Wayne Pacelle is the President and Chief Executive Officer of the Humane Society of the United States (HSUS.)  In the position since 2004, Pacelle has helped the HSUS grow and pursue its goal of being the largest animal care and advocacy organization in the nation.  Since the start of his tenure, Pacelle has overseen the passing of over 1,100 state animal protection laws and over 100 federal statutes.  Before Pacelle took the stage, attendees were urged to remember that diversity made us stronger and that this was even true of diverse and differing opinions.  Pacelle lauded the work AZA zoos have been doing in the areas of animal welfare and conservation and highlighted the work the HSUS is doing in animal protection.      

Nature of Americans
“The Future of Wildlife Depends on the Connections we Make Today and the ‘Nature of Americans’” was one of the first panels. The speakers- Claire Martin from the Disney Conservation Fund, Dr. Daniel Escher of DJ Case & Associates, and Monica Lopez Magee of the Children and Nature Network - presented a study done between 2015 and 2016 in response to the growing amount of time spent inside and on electronic media.  The major mission of the talks was to discuss what people think about nature and how do those in the field turn that into action.

Dr. Escher, a social scientist, talked about the Nature of Americans study (available at   Some of the key findings were that people like zoos and aquariums, the vast majority of children and adults like visiting zoos and aquariums, interest in nature is high across household incomes, and interest in nature is high and stable across educational levels.  Another major takeaway was that nature is social.  Most of the interviewed returned responses that showed people were more likely to experience nature in social groups rather than alone.

Magee went over some of the examples of using the data found in the study to connect with the community.  The first was “Nature in the City.” The Tracy Aviary in Utah brought nature to the community.  They attempted to go mobile and do activities outside of their institution. However, the initial attempt was not enough.  They eventually found that collaborating with local libraries and using them as a community hub and audience was very successful.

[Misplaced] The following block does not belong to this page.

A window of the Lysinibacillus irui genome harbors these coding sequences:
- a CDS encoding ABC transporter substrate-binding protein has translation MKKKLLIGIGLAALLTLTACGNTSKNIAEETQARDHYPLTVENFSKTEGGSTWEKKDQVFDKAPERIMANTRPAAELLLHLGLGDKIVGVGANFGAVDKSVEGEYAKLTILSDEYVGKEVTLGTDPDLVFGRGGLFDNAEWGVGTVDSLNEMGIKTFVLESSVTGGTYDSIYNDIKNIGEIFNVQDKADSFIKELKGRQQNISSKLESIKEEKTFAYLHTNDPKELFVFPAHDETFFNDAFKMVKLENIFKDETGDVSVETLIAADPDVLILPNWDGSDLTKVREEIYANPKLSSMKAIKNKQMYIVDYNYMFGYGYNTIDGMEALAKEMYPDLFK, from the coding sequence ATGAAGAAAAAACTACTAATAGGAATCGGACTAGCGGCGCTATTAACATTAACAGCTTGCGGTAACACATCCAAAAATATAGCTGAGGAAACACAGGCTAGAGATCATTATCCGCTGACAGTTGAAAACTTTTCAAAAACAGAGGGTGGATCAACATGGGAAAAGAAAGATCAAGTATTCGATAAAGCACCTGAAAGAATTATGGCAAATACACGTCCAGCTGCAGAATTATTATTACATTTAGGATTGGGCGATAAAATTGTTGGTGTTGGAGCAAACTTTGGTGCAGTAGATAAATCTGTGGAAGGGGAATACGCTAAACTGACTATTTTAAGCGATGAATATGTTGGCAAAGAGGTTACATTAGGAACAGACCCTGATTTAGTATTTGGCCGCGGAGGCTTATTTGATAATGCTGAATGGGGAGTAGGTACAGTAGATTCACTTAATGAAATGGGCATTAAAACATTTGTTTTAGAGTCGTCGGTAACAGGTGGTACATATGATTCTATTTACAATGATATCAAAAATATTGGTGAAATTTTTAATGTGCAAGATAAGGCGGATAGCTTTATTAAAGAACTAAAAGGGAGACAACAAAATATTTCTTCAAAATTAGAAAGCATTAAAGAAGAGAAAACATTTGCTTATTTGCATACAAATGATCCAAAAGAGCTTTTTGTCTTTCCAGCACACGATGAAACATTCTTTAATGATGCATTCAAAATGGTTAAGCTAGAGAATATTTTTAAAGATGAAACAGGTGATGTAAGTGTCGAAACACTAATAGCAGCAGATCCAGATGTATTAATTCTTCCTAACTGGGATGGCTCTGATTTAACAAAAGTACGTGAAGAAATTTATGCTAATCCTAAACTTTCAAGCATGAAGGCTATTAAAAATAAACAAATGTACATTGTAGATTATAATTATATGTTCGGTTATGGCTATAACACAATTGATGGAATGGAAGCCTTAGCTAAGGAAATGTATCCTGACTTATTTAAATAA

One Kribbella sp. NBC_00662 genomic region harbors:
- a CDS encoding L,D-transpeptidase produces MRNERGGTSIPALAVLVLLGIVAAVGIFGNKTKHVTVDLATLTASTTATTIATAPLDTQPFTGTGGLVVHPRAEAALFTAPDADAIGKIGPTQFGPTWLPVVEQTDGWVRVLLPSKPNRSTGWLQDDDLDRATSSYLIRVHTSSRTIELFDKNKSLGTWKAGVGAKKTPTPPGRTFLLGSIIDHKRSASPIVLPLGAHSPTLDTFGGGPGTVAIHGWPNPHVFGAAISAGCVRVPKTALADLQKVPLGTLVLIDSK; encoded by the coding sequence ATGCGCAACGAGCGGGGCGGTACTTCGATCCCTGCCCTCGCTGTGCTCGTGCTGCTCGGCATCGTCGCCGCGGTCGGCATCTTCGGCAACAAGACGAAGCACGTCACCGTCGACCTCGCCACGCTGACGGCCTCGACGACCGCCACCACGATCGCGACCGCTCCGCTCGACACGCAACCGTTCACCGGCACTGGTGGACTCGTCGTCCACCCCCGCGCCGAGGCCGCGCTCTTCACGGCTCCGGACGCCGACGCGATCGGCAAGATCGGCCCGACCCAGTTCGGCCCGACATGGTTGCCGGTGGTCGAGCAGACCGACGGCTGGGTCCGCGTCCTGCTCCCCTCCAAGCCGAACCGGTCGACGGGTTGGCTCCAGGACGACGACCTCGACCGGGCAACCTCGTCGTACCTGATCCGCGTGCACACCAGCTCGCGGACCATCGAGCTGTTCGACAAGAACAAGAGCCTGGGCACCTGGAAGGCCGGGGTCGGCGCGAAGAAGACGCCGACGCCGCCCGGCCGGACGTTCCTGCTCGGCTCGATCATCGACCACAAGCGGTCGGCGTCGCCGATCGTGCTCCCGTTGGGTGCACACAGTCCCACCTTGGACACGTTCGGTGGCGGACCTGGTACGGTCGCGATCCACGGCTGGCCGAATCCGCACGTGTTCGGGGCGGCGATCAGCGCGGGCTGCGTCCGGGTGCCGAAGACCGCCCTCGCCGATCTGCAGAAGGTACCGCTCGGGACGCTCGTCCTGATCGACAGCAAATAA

Another example presented was at the Houston Zoo.  They had a Zoo Sprouts program that had always been indoors. In order to get more engagement with the users they just moved the program outdoors. They found that this caused the children to be more inclined to meet and touch the animals and to explore their surroundings. The idea that nature is messy and unexpected things happen within it versus technology, which can be more stagnant, were shown by both the study and the case studies to be the reason children were drawn to it.

Overall, this panel focused on explaining the study and examples of using nature in education and outreach in order to give those in the zoo and aquarium field ideas of how to use these findings in their own institutions whether in activities or even in branding.

Why Save a Species?
The “Why Save a Species” panel brought together five different international conservation projects that highlighted regional species and animal reintroductions. The presentations focused on lessons on wildlife management, human-animal interactions and public interaction, working with international colleagues and working with stakeholders to aid in saving species from extinction.

Dr. Melissa Songer gave the first presentation from the Smithsonian Conservation Biology Institute and National Zoo. It centered on restoring the Przewalksi’s horse to the wild in the Kalameili Nature Reserve located in Xinjiang, China. The Przewalksi’s horse was extinct in the wild in the 1960s with the only living animals being in Western zoos.  Within these zoos, and with careful genetic management, the population grew from 14 founders into 1,900 horses who lived in captivity.  Reintroduction efforts began, and they are no longer nearing extinction.